Much of what we know about addiction comes from experiments with lab rats. In one such experiment, researchers gave drug-dependent rodents the choice between drugs and social interaction. The rodents tended to choose social interaction, but when researchers punished them for this choice, they quickly reverted to drug use. For humans, stigma works the same way.
Most people who are struggling with addiction would choose support and treatment but find themselves humiliated and rejected when they try to seek it. Sometimes, the stigma even comes from healthcare providers.
Unfortunately, many healthcare personnel are not trained in caring for people with substance use disorders. When a nurse or physician does not have this training, they may not know how to handle someone going through withdrawal or acting strangely due to a “high.” If staff in emergency departments or other healthcare settings are dismissive or fearful and do not provide treatment with dignity and compassion, the person seeking treatment is unlikely to return – or even seek help elsewhere. This might mean someone who visits the hospital for a nonfatal overdose will not seek rehabilitation in the future.
In the worst-case scenario, stigma leads to a fatal overdose. A reporter from Scientific American illuminated this principle with an illuminating story from Puerto Rico. The author met a man with a severely infected heroin injection, and when they encouraged him to go to the emergency room, he said he had been “treated horribly on previous occasions and preferred risking his life, or probable amputation, to the prospect of repeating his humiliation.”
Misunderstandings of Addiction
Addiction is a complex brain disorder, but many people see it as a result of moral weakness and flawed character. Of all the people in the world who need a modern, scientific understanding of addiction, no one needs it more than healthcare providers. As the author of the Scientific American article explains:
“There must be wider recognition that susceptibility to the brain changes in addiction is substantially influenced by factors outside an individual's control, such as genetics and the environment in which one is born and raised, and that medical care is often necessary to facilitate recovery as well as to avert the worst outcomes, such as overdose.”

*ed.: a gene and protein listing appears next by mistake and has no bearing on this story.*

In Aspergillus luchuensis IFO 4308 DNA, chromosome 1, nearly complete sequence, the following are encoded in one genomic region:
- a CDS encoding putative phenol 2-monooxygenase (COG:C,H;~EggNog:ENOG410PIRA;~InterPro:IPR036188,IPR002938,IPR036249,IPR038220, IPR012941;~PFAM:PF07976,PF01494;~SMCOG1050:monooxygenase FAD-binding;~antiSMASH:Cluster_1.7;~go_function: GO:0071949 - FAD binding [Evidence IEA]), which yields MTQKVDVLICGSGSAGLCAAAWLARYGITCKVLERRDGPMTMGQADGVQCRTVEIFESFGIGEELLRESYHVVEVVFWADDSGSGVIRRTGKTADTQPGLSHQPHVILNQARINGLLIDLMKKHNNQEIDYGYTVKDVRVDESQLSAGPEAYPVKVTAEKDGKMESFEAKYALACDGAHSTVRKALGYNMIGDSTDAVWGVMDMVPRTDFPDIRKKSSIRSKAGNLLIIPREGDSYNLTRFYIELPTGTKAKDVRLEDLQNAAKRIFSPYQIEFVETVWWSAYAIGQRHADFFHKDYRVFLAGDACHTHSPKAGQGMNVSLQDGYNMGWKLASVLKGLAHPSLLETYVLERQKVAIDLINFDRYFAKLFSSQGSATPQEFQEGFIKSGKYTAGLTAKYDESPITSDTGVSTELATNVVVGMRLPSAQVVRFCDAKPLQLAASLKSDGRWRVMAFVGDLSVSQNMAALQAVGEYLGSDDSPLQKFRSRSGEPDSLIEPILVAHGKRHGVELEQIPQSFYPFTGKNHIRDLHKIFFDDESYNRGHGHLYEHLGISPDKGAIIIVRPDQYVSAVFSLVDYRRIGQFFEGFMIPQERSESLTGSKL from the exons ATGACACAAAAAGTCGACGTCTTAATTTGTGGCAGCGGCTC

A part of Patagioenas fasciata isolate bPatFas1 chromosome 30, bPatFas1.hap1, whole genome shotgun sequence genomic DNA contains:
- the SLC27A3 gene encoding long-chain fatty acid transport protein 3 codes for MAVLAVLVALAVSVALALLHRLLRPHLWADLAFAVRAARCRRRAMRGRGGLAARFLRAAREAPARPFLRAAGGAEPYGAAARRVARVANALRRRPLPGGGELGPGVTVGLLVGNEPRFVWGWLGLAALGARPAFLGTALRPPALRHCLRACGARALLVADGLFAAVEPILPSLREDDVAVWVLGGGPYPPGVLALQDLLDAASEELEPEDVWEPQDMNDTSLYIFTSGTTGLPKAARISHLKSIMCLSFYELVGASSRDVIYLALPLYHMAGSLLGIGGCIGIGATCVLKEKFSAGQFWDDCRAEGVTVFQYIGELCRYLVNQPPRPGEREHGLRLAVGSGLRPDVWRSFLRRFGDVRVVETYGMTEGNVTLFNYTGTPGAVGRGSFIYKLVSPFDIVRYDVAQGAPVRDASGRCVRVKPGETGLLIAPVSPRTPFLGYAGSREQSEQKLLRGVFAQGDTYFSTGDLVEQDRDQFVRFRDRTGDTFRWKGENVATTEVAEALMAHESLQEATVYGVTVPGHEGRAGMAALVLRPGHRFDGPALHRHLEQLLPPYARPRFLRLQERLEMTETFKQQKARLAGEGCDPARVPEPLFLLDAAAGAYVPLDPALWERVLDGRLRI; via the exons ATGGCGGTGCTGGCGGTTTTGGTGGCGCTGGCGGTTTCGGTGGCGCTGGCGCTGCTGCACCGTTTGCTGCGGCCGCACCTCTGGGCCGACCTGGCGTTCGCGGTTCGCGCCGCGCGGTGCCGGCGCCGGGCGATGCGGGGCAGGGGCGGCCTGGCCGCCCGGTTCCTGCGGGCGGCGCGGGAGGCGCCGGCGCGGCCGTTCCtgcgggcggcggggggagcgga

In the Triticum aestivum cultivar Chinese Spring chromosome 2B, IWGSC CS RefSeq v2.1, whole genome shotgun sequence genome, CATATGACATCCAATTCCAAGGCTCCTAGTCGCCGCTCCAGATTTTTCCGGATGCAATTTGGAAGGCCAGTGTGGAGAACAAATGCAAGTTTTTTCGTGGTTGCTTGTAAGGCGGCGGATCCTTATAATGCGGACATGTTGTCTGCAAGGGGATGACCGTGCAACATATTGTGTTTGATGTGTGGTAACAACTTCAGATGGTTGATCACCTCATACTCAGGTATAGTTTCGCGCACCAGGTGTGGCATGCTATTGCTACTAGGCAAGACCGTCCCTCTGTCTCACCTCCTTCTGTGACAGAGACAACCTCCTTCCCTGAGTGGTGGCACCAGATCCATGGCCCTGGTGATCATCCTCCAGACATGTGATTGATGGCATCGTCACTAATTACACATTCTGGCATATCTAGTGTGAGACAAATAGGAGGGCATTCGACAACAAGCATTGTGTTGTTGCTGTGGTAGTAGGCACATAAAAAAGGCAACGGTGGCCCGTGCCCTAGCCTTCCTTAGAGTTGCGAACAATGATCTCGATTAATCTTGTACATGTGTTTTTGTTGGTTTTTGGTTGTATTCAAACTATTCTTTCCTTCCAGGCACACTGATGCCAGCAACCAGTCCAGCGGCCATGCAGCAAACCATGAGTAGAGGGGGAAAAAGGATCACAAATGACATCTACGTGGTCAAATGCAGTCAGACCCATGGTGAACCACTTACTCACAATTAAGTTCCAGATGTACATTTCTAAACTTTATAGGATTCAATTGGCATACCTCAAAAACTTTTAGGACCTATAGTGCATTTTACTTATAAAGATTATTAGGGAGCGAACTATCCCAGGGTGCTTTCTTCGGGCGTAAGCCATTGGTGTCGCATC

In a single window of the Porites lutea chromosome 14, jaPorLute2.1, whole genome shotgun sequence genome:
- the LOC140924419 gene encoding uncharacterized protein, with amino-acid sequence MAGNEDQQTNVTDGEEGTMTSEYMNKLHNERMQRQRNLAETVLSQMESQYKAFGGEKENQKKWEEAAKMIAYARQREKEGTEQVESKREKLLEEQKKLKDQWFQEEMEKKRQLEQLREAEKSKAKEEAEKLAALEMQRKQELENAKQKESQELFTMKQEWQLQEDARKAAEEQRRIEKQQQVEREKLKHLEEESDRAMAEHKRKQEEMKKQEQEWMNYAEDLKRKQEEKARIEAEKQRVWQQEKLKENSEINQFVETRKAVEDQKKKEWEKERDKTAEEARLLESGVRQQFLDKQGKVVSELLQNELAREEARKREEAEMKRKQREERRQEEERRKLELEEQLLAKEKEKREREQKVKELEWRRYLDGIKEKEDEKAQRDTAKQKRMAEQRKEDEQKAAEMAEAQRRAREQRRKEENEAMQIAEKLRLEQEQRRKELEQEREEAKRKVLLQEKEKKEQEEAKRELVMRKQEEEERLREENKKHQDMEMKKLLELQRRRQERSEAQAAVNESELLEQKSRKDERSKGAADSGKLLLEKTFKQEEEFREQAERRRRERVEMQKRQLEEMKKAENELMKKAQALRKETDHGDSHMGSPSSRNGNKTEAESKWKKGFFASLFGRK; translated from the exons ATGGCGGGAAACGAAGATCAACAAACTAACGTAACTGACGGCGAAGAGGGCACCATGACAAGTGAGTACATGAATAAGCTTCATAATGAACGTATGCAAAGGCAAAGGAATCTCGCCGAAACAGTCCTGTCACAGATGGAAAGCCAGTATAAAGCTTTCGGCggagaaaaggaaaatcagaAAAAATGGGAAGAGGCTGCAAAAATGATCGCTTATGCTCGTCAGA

Just like other diseases, addiction is not the afflicted person’s fault, and many people require care to get better. If the care they receive at their rock bottom is compassionate and appropriate, they are more likely to get better. Conversely, if the care they receive leaves them with a sense of internalized shame, they may decide addiction is better than getting help.
Always be kind to others and do your best to understand, even if the situation seems scary or does not make sense. If you are struggling with addiction, remember that your illness is not your fault and you have nothing to be ashamed of. Whether you have had a bad experience with treatment in the past or have never sought rehabilitation services before, know that October Road is ready to help you.
Our trauma-informed behavioral health professionals are waiting for you with open arms. We have been dismantling the stigma surrounding addiction and helping people get sober since 2006, and we are ready to help you, too.
Rest assured you will not be judged when you call us at (833) 993-1914. If you feel more comfortable, you can even send us a message online.
We are here to find what works for you and help you rediscover the joys of sober living – don’t hesitate to call or click today.